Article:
In cutting-edge Manhattan developments such as 50 West, I saw walls lit up with IMAX-style panoramic views and a console that flicked between individual apartments. This is a futuristic $2.5m (£1.7m) marketing suite, but wouldn’t it be great to browse a whole gallery of great residential opportunities, viewing each one inside and out? The excitement this kind of space could generate would be phenomenal.
Closer to home, Mount Anvil has recently created a ‘brand space’ at its HQ that promotes its portfolio of developments in an informal setting. Manhattan Loft Corporation, meanwhile, has created a fabulous fusion gallery experience to market its Stratford development, Manhattan Loft Gardens, that incorporates a 3D tour of the building’s interior via a cutting-edge virtual-reality console — and the gallery is a standalone, situated not in Stratford but behind Tate Modern. But again, why stop at marketing just one building, when a developer’s brand is partly about the flexibility and agility that enables it to make the best use of each individual site?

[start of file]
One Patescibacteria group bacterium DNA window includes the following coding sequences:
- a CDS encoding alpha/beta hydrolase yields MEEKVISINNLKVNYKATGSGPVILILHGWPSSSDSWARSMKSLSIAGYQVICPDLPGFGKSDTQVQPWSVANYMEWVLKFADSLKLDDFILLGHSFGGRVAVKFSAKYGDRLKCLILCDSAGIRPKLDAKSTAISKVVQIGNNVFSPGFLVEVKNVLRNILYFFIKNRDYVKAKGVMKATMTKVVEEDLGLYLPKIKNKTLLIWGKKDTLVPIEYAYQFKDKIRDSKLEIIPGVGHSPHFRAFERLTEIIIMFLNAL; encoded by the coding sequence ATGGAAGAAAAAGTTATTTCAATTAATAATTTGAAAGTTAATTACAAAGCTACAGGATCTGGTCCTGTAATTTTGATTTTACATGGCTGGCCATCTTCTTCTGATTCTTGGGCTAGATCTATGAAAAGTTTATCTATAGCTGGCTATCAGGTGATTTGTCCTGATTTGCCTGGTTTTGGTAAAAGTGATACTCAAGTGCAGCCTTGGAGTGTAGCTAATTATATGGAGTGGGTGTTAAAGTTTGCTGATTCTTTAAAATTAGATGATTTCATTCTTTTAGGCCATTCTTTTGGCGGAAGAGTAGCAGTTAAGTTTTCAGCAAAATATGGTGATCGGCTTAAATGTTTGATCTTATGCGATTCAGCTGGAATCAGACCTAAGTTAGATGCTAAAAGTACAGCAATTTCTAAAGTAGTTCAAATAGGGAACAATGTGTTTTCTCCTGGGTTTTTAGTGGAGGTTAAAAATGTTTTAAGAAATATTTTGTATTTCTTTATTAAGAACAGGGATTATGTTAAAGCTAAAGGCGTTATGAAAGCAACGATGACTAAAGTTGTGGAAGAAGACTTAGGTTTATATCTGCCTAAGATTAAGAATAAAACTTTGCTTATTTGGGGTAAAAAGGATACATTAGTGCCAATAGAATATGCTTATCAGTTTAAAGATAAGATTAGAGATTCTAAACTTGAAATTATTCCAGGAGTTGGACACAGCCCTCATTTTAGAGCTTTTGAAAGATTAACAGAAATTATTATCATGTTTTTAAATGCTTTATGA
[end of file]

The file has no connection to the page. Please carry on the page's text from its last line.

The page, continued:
Other sectors are definitely ahead of ours in experimenting with this fusion of traditional and 21st-century retail. Burberry’s Regent Street store has wowed critics with its vibrancy and innovation, from the giant screen — the largest of its kind in the world — that greets you on entrance, to the use of RFID (radio-frequency identification) technology that turns special in-store mirrors into screens offering the kind of information on craft and detail that’s usually only found on a store’s website. Burberry has said the store is intended to be a bricks-and-mortar version of its website. Surely there’s an opportunity here for the bricks and mortar specialists, too?
So, why has nobody really tried it? As a sector, we can be too attached to our tried and tested way of doing things. Perhaps the answer is in the tease: rather than a standalone store, why not a concession in a major department store like Selfridges? We’re taking tips from the fashion industry after all. Either way, now is the time to open up a space that will enhance a developer’s brand, tell its stories and really make it part of consumers’ lives. In my opinion, the high street has never been a more thrilling host.
Mark Davis is director of Me&Dave